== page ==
Mumbai artists get a new concrete base
Sanjay Puri Architects create fittingly sculptural bulbous structure in concrete for Bombay Art Society
How fitting that an arts organisation should commission such a sculptural structure. The Bombay Art Society has been serving both art and artists in India for 122 years. It’s now got a new home, courtesy of Mumbai practice Sanjay Puri Architects.
The firm had already made a splash with its protruding, multi-angled concrete Courtyard House in Rajasthan. Concrete was the material of choice again for the artists. From the curved base, the building reaches up to a bulbous modern-day turret, complete with floor-to-ceiling glazing enabling sea views. More light gets in down the spine of the building, with one corner featuring organic glazed perforations.
“It sits in a tight site of just 1300sqm, sculptural profile of the building generates two discrete spaces that inhabit different programmes and users,” explain the architects. “The design ensures that the public and private spaces flow effortlessly into one another.” So galleries and other public parts are on the lower floors, while admin and office work happens further up.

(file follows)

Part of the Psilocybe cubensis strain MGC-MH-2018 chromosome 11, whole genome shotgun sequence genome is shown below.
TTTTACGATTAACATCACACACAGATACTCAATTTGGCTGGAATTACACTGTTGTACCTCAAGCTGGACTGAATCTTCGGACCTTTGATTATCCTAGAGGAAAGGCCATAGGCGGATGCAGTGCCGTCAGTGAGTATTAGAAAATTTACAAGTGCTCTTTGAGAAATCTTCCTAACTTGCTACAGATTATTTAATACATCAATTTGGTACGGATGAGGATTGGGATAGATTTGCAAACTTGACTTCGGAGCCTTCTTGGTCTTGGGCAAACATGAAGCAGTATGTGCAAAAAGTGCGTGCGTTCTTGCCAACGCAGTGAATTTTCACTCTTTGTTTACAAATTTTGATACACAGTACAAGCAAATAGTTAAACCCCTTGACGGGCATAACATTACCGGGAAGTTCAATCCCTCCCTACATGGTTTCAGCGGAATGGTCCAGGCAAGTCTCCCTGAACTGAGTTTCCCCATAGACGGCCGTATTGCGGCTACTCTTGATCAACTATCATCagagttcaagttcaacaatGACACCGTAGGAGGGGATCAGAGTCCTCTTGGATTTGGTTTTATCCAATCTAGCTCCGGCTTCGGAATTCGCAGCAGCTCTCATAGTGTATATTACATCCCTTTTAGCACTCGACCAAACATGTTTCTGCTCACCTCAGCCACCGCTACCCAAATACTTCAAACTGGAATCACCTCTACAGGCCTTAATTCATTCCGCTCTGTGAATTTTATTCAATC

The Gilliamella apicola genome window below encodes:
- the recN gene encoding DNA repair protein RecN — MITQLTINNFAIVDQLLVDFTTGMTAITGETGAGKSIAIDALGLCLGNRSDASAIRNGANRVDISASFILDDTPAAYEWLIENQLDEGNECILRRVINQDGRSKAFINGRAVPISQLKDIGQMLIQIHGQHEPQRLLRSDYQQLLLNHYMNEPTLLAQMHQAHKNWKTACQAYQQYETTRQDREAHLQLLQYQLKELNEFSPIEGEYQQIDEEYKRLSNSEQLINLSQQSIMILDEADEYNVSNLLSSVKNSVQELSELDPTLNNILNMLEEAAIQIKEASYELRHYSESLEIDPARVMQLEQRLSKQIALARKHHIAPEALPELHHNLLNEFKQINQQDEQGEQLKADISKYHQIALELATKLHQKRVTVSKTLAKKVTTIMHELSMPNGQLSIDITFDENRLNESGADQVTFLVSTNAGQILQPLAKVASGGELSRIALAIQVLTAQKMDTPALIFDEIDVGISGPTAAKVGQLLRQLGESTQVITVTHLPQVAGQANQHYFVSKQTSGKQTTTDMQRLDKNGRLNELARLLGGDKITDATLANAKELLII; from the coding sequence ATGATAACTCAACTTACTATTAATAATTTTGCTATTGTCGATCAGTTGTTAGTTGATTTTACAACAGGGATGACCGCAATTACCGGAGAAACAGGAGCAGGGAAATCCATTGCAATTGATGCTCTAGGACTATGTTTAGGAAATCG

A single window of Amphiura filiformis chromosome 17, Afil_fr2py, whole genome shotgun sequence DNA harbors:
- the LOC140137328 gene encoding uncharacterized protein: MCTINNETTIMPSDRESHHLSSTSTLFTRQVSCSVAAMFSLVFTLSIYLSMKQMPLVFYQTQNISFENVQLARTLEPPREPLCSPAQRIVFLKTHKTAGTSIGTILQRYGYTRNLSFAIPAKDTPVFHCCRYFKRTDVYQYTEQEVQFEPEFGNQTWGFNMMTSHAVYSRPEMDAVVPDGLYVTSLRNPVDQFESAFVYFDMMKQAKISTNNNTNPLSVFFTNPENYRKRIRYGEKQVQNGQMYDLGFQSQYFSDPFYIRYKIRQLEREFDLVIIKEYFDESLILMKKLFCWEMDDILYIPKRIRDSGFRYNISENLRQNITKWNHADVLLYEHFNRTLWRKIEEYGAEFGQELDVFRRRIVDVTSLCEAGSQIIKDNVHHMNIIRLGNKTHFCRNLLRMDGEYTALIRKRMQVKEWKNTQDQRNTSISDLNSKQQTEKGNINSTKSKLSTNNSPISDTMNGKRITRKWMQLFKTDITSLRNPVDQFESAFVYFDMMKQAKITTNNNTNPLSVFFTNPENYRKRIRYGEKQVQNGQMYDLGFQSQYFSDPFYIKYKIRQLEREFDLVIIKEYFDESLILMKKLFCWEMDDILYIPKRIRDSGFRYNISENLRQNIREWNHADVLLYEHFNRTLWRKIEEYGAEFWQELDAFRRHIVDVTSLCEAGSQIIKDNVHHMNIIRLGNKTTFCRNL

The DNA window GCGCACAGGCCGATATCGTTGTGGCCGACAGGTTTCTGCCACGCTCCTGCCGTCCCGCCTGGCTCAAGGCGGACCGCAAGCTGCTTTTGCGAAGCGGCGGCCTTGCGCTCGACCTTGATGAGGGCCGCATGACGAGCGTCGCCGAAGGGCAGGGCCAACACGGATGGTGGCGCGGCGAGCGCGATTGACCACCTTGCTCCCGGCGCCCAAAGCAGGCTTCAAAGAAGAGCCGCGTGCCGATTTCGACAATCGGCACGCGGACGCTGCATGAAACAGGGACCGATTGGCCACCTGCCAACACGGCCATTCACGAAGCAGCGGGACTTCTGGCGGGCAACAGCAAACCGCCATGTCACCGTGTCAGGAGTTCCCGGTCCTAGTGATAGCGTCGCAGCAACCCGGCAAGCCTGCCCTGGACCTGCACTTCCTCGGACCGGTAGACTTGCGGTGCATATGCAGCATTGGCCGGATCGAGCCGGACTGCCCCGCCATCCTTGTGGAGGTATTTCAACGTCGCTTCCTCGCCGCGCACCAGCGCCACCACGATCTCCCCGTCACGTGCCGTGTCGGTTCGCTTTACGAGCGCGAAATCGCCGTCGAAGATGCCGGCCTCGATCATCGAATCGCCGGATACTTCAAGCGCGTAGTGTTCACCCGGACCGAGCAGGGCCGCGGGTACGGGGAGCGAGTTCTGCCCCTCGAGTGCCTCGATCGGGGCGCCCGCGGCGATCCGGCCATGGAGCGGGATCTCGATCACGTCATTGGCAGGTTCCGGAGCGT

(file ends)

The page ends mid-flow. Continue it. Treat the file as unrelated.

The National Gallery of Modern Art in Delhi has a Henry Moore piece that wouldn’t look out of place standing in front of the Bombay Art Society’s new home. Or maybe, with all those spare yet undulating curves, a Barbara Hepworth would look even more appropriate. If you like what you see, then please consider our Atlas of 21st Century Architecture, and when you're on the move you'll likely prefer to download The Phaidon Architecture Travel Guide App. And if you came to this story because of a love of all things concrete, this is the book for you.